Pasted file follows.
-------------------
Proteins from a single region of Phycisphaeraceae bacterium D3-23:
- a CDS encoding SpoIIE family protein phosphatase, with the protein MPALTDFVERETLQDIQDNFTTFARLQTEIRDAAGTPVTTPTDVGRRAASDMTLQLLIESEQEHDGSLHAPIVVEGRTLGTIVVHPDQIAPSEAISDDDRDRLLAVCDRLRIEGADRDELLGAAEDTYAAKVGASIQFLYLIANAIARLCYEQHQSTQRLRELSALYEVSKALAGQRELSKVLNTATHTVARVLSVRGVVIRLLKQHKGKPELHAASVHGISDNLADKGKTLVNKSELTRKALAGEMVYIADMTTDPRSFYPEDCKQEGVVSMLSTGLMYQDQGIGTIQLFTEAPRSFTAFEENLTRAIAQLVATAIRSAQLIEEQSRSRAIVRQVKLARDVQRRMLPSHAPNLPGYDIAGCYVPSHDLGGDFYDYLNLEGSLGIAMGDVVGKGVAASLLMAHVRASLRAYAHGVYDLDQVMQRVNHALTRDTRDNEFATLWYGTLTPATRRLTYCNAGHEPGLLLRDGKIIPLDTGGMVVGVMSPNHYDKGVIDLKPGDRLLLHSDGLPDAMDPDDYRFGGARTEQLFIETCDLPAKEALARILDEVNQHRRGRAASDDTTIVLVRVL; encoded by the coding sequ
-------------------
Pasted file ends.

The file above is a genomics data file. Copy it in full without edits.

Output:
Proteins from a single region of Phycisphaeraceae bacterium D3-23:
- a CDS encoding SpoIIE family protein phosphatase, with the protein MPALTDFVERETLQDIQDNFTTFARLQTEIRDAAGTPVTTPTDVGRRAASDMTLQLLIESEQEHDGSLHAPIVVEGRTLGTIVVHPDQIAPSEAISDDDRDRLLAVCDRLRIEGADRDELLGAAEDTYAAKVGASIQFLYLIANAIARLCYEQHQSTQRLRELSALYEVSKALAGQRELSKVLNTATHTVARVLSVRGVVIRLLKQHKGKPELHAASVHGISDNLADKGKTLVNKSELTRKALAGEMVYIADMTTDPRSFYPEDCKQEGVVSMLSTGLMYQDQGIGTIQLFTEAPRSFTAFEENLTRAIAQLVATAIRSAQLIEEQSRSRAIVRQVKLARDVQRRMLPSHAPNLPGYDIAGCYVPSHDLGGDFYDYLNLEGSLGIAMGDVVGKGVAASLLMAHVRASLRAYAHGVYDLDQVMQRVNHALTRDTRDNEFATLWYGTLTPATRRLTYCNAGHEPGLLLRDGKIIPLDTGGMVVGVMSPNHYDKGVIDLKPGDRLLLHSDGLPDAMDPDDYRFGGARTEQLFIETCDLPAKEALARILDEVNQHRRGRAASDDTTIVLVRVL; encoded by the coding sequ